And indeed the treasures in a nursing home are filled with wonderful things. 

62 comments:

  1. Oh Shelly this made me smile and shed a tear of joy. What a wonderful story I too spend a lot of time in a nursing home as you know and the people in there never cease to amaze me. To meet a poet and his giving you such a personal incredible gift makes me smile I am so happy that you are a person that will listen, there are a lot of treasures in a nursing home and on the other note a lot of laughs. HUG B

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    1. Buttons: I LOVE to sit and listen to their stories. Finding a poet in this unexpected place will always be one of those blessings I will forever cherish.

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  2. Oh, wow. How fabulous. The unexpected poetry and conversation.... and the other 'conversation , too! Well, you have to laugh don't you?! Rude talk, sex words ..... and aggression,,,, go hand in hand with Alzheimers and Dementia. Although they may also just be having a laugh!! Great story :-) xx Jazzy

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    1. jazzygal: It did look like they were enjoying my discomfort a great deal! And laugh about it, so true!

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  3. Hi, Shelly! These tales of yours from the nursing home are always funny and enlightening. They could easily be turned into a new vehicle for Betty White, perhaps entitled Golden Girls and Boys. Obviously, the residents of the home hunger for fresh faces like yours because it gives them an opportunity to reconnect with the outside world and retell their old stories to a patient listener. We tend to forget that many of our elderly citizens remain mentally active. They retain their sense of humor, their curiosity and their libidos. Society as a whole tends to devalue old folks, assuming they have little of value to contribute. The poet proves them wrong. It was powerful when Mr. Ortega chose to give you one of his cherished poems knowing that you will give it a forever home. My M.O. is the same. I believe in sharing all that you are and all that you have, not only with family and friends, but with strangers. Plant your seeds of wisdom, kindness and compassion wherever you go knowing they will take root and grow.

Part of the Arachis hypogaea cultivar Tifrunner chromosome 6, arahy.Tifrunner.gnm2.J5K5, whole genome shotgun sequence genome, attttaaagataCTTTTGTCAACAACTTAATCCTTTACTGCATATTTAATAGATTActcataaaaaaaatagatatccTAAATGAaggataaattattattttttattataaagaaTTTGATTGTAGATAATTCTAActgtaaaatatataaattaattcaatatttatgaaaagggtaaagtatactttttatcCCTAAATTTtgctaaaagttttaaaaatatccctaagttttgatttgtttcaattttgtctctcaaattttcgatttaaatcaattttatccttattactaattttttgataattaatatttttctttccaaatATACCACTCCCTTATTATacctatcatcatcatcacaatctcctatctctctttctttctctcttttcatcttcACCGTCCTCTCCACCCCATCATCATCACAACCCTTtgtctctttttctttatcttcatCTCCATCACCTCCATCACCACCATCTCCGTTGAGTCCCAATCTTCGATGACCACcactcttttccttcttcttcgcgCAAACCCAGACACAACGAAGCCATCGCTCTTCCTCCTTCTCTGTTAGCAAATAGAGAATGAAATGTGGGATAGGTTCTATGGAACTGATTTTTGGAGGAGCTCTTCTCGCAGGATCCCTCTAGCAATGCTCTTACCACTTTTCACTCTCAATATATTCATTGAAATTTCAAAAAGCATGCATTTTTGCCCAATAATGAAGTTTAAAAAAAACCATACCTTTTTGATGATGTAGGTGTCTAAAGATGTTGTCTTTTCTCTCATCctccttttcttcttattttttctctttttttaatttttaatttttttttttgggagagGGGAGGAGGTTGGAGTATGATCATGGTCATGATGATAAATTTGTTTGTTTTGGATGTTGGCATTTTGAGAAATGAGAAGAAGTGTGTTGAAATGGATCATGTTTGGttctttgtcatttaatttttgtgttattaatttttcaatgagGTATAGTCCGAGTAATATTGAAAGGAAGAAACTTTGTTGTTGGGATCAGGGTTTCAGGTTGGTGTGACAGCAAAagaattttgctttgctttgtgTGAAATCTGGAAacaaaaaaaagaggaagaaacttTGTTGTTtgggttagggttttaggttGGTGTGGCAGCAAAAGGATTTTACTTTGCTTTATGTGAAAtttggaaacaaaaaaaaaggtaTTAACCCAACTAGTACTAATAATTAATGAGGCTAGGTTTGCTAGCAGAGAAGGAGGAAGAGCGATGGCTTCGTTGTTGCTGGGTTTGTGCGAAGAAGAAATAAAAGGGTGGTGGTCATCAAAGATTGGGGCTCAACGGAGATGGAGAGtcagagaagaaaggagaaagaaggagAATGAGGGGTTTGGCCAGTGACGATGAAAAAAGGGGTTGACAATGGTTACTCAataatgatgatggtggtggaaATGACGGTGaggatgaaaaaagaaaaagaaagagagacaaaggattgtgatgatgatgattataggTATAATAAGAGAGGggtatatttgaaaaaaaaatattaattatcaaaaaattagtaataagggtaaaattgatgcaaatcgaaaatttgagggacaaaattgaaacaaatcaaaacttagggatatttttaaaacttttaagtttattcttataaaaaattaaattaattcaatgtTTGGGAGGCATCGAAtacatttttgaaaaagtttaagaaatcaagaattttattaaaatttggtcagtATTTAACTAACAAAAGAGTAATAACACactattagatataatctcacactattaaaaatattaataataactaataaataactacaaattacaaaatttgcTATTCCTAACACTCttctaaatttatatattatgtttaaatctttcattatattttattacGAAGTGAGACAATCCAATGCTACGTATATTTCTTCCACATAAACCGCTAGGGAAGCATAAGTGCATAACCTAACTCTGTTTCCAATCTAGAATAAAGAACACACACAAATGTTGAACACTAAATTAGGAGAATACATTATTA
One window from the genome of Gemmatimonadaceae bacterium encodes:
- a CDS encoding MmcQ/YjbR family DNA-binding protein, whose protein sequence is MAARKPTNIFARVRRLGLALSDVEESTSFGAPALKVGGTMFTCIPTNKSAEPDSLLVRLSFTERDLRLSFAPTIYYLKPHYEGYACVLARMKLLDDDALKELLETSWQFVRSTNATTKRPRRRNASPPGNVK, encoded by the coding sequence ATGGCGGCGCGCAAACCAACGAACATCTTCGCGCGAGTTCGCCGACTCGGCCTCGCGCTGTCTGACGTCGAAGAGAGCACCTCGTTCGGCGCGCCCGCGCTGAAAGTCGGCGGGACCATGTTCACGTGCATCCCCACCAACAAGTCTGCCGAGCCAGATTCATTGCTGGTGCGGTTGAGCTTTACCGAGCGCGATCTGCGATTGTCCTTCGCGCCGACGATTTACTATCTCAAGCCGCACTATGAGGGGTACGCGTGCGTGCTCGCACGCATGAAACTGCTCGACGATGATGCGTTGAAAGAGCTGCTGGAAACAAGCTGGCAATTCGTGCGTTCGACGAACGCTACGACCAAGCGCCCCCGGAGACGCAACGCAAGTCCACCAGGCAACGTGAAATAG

Enjoy the rest of your week, dear friend Shelly.

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    1. Shady: I love what you said here: " I believe in sharing all that you are and all that you have, not only with family and friends, but with strangers. Plant your seeds of wisdom, kindness and compassion wherever you go knowing they will take root and grow." What wise, wise words my friend. How satisfying life is when we heed what you said. Thank you for your terrific, thought provoking comment!

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  4. First off,...now I'm craving a pineapple empanada. Why, I don't know. ;-)

    Your tales are always so enriching our lives. You have a talent that you share freely with us so we can jump in with your stories and live for the day. I always enjoy that. But, did you ever ever think you'd be considered a young squirt, 'wet behind the ears' so to speak at YOUR age on the topic of sex? Yes, I must say I have to agree with your MIL...they're seeming immature...but then, I've never been that age before so I don't know what I'd be doing or saying if I ever make it that far in years.

    Enjoyable.

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    1. HOOTIN ANNI: Aren't those empanadas good??? And I was thinking about that- despite my own advancing age, I must appear pretty young to them. Now that's a switch! And I kind of like having the tables turned like that~

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  5. "You can't retire from a passion," is the most wonderful thing I've heard all week. I'm so glad you are able to spend time with your mother-in-law and the cast of characters in her home. What will you do with the poem? Maybe share it with us? ;)